Some weeks ago, this blog reviewed the benefits and challenges that the ex-head of the Spokane county police force (Washington) related with the use of body cams by law enforcement agencies. The proliferation of this type of appliance has created a need to assess its use and efficiency based on experimental evidence.
Last May the magazines European Journal of Criminology and Journal of Experimental Criminology published the first results of research which analysed the use of such appliances in eight different police forces in the United Kingdom and the United States. The researchers took into account the basic reasons for introducing such appliances which are to reduce the use of force on the part of the police and reduce the number of complaints against the police. The objective of the study was therefore to decide if recording images and sounds relevant to interaction between the police and the public influenced the use of force by the police against the public or the public against the police.
To achieve this, they carried out 10 controlled random tests and experiments during which they gathered information from almost 2.2 million hours of work by 2,122 police officers belonging to eight different police forces (in the case of two of the forces they analysed two different zones). At the start of each week, shifts were randomly assigned to different police officers some carrying cameras and some not, and data was gathered related to arrests carried out, the number of cases which involved the use of force by the police and the cases in which the police had been the object of aggression.
Although the collective preliminary results of this research stress that a significant effect of the use of cameras has not been detected in relation to the use of force by the police, there are some noteworthy conclusions. On the one hand, analysing cases individually, there are places where the use of force has increased and others where it has decreased; moreover, it has been demonstrated that agents were more likely to be assaulted when they were carrying cameras rather than when they were not. It would appear the act of discretion as to when to turn on or turn off the appliance is a parameter to be kept in mind, as forces whose agents always had the appliances turned on saw a 37% reduction in the use of force compared to agents who were not carrying cameras, whereas cases in which officers turned the cameras on and off at their discretion experienced a 71% increase in the use of violence in comparison with agents who were not carrying cameras. In the future, researchers hope to be able to offer more eloquent results based on the information gathered.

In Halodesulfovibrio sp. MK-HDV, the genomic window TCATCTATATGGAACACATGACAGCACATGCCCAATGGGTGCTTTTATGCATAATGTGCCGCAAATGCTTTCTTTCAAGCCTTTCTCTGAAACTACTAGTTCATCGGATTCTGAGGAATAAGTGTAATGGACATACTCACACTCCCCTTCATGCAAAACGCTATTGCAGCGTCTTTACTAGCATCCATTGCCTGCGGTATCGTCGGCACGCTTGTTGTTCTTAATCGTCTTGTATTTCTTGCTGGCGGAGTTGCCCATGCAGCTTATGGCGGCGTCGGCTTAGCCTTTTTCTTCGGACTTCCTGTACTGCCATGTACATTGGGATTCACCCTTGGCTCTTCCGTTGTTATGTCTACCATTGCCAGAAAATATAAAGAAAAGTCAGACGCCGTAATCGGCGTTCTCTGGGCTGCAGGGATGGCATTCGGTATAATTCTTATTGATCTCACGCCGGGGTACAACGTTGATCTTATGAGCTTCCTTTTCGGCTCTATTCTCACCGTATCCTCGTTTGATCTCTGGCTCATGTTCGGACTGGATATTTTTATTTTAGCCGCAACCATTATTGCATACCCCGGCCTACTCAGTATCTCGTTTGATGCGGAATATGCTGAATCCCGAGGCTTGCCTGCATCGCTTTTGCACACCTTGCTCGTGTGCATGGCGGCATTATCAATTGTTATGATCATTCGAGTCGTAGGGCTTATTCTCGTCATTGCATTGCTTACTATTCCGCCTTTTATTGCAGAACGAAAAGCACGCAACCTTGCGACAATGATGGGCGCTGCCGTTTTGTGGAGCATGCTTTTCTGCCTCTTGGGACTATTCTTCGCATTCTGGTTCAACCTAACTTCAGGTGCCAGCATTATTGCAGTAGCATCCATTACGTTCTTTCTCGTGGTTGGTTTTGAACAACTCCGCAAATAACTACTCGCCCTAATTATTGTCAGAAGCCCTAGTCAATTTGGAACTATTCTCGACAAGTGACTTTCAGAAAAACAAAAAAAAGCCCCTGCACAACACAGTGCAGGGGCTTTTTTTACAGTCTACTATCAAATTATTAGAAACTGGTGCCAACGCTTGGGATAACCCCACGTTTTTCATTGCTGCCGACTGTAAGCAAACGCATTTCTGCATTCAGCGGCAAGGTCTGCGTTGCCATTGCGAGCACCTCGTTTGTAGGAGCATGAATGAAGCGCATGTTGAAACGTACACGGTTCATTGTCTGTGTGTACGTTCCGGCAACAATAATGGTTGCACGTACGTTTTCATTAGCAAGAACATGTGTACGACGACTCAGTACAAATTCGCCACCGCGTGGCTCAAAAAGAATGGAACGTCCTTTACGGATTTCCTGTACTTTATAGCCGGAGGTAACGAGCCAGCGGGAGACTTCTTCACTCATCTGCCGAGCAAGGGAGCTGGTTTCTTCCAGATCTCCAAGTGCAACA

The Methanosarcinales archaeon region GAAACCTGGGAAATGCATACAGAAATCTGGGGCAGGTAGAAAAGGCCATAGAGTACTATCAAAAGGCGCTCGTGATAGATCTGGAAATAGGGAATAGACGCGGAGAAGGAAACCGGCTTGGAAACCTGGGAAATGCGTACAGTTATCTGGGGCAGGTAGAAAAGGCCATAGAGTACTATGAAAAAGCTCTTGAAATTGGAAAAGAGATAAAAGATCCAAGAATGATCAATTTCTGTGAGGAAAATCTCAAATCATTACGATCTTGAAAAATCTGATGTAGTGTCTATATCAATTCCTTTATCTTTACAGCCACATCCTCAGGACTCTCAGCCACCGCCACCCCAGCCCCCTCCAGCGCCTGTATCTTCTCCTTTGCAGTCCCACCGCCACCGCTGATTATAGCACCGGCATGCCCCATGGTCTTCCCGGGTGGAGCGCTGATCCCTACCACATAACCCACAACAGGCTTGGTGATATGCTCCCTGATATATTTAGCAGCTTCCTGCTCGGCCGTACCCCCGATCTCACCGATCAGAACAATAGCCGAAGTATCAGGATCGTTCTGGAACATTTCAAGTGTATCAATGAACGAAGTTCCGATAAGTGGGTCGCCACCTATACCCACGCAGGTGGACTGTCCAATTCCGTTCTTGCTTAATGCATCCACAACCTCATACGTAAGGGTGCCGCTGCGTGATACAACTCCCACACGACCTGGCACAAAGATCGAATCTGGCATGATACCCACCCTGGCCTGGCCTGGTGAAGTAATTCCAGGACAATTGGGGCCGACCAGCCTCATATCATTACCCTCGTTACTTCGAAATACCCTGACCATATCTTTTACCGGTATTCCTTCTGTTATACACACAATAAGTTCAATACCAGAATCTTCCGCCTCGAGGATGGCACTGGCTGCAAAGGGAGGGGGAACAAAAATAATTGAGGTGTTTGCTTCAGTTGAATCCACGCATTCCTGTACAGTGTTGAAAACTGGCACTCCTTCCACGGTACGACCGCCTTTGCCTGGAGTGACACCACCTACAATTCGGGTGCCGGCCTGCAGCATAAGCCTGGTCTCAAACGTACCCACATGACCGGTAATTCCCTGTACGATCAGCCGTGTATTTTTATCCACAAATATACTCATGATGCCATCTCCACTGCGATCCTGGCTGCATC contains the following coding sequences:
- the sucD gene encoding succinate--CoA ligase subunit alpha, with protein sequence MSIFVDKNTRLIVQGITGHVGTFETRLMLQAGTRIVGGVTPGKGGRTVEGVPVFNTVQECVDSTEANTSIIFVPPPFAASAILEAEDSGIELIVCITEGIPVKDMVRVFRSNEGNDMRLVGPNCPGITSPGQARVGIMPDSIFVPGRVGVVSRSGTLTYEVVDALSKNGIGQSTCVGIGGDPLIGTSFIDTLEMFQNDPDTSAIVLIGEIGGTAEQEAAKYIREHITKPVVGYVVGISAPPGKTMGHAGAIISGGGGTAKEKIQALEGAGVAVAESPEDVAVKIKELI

The studies published are the following:
Ariel et al. “Report: increases in police use of force in the presence of body-worn cameras are driven by officer discretion: a protocol-based subgroup analysis of ten randomized experiments”. Journal of Experimental Criminology. 2016. 1-11. DOI: 10.1007/s11292-016-9261-3
Ariel et al. “Wearing body cameras increases assaults against officers and does not reduce police use of force: Results from a global multi-site experiment”. European Journal of Criminology. 2016. 1-12. DOI: 10.1177/1477370816643764
The RAND Corporation published a site abstract investigation.